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Wearable robots are becoming more advanced with closed loop sensory active control. Technology is advancing to enable increasingly adaptable and more accurate control, to prevent worker fatigue and improve longevity.  Wearable robots may enable disabled workers to perform additional job functions. Some manufacturing companies are even requiring wearable robots as personal protective equipment. We are developing and integrating metrics, sensors, testbed infrastructure, test methods, and algorithms to evaluate how the exoskeletons impact the users’ mobility, metabolic responses, kinematics, and kinetics to validate performance test methods for active, passive and hybrid wearable robots. 

Standard test methods will help exoskeleton manufacturers and end users to understand the capabilities of the system, show design deficiencies and/or the need for improvements, and provide guidance for procurement requirements.   

The design and validation of test methods will guide the development of standard test methods thru ASTM F48 standards development for multiple domains (industrial, construction and public safety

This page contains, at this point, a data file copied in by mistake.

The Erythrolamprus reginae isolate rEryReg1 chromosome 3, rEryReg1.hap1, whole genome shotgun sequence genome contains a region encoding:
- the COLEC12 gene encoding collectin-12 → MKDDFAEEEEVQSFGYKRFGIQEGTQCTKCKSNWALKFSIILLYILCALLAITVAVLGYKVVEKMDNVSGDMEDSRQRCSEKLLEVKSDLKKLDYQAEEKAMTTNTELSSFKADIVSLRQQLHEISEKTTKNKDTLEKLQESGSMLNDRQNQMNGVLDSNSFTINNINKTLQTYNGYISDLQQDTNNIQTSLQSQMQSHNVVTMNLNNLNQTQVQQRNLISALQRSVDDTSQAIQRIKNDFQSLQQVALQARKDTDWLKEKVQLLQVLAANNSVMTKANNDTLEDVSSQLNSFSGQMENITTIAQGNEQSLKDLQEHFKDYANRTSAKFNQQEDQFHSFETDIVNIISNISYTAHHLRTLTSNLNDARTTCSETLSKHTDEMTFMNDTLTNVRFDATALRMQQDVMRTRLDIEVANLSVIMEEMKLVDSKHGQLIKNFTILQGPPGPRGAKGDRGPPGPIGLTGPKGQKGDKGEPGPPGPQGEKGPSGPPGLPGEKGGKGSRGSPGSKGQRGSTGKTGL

Using a tracking system, optical (OTS) or marker-less system (Color depth) to compare joint angles and body posture while wearing the exoskeleton to determine the fit of the exoskeleton to the body. In particular, exoskeleton fit and usability can also impact the safety and effectiveness of exoskeletons in reducing musculoskeletal injuries.

Body tracking of human joints (blue) and exoskeleton joints (orange).
Credit: NIST


OTS Body Tracking
Using the Optical Tracking System (OTS) for joint estimation
Camera Based Body Tracking
Camera-Based body tracking system (Optical, Color, and Depth)






Created May 31, 2019, Updated April 2, 2024